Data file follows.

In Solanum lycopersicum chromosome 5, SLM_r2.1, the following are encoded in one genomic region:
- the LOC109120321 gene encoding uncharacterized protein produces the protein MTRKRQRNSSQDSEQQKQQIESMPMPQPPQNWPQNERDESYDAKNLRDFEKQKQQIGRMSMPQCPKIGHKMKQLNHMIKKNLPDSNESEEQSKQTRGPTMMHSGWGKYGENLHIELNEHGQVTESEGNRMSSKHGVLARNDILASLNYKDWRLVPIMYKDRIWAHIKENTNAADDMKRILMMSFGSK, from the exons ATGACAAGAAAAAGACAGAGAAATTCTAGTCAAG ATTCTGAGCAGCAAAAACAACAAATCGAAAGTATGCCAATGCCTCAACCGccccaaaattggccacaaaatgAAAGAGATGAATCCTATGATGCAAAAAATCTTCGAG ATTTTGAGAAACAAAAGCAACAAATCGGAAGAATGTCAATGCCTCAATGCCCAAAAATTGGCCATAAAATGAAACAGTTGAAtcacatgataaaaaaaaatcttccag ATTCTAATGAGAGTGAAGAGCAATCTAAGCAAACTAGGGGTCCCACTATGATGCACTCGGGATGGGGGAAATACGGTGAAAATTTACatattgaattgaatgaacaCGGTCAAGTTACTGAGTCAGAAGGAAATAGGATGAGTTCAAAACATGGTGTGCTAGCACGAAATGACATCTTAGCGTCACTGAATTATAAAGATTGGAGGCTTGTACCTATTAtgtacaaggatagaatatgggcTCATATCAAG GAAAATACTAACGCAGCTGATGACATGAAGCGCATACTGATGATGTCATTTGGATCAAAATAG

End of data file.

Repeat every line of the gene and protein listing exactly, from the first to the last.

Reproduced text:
In Solanum lycopersicum chromosome 5, SLM_r2.1, the following are encoded in one genomic region:
- the LOC109120321 gene encoding uncharacterized protein produces the protein MTRKRQRNSSQDSEQQKQQIESMPMPQPPQNWPQNERDESYDAKNLRDFEKQKQQIGRMSMPQCPKIGHKMKQLNHMIKKNLPDSNESEEQSKQTRGPTMMHSGWGKYGENLHIELNEHGQVTESEGNRMSSKHGVLARNDILASLNYKDWRLVPIMYKDRIWAHIKENTNAADDMKRILMMSFGSK, from the exons ATGACAAGAAAAAGACAGAGAAATTCTAGTCAAG ATTCTGAGCAGCAAAAACAACAAATCGAAAGTATGCCAATGCCTCAACCGccccaaaattggccacaaaatgAAAGAGATGAATCCTATGATGCAAAAAATCTTCGAG ATTTTGAGAAACAAAAGCAACAAATCGGAAGAATGTCAATGCCTCAATGCCCAAAAATTGGCCATAAAATGAAACAGTTGAAtcacatgataaaaaaaaatcttccag ATTCTAATGAGAGTGAAGAGCAATCTAAGCAAACTAGGGGTCCCACTATGATGCACTCGGGATGGGGGAAATACGGTGAAAATTTACatattgaattgaatgaacaCGGTCAAGTTACTGAGTCAGAAGGAAATAGGATGAGTTCAAAACATGGTGTGCTAGCACGAAATGACATCTTAGCGTCACTGAATTATAAAGATTGGAGGCTTGTACCTATTAtgtacaaggatagaatatgggcTCATATCAAG GAAAATACTAACGCAGCTGATGACATGAAGCGCATACTGATGATGTCATTTGGATCAAAATAG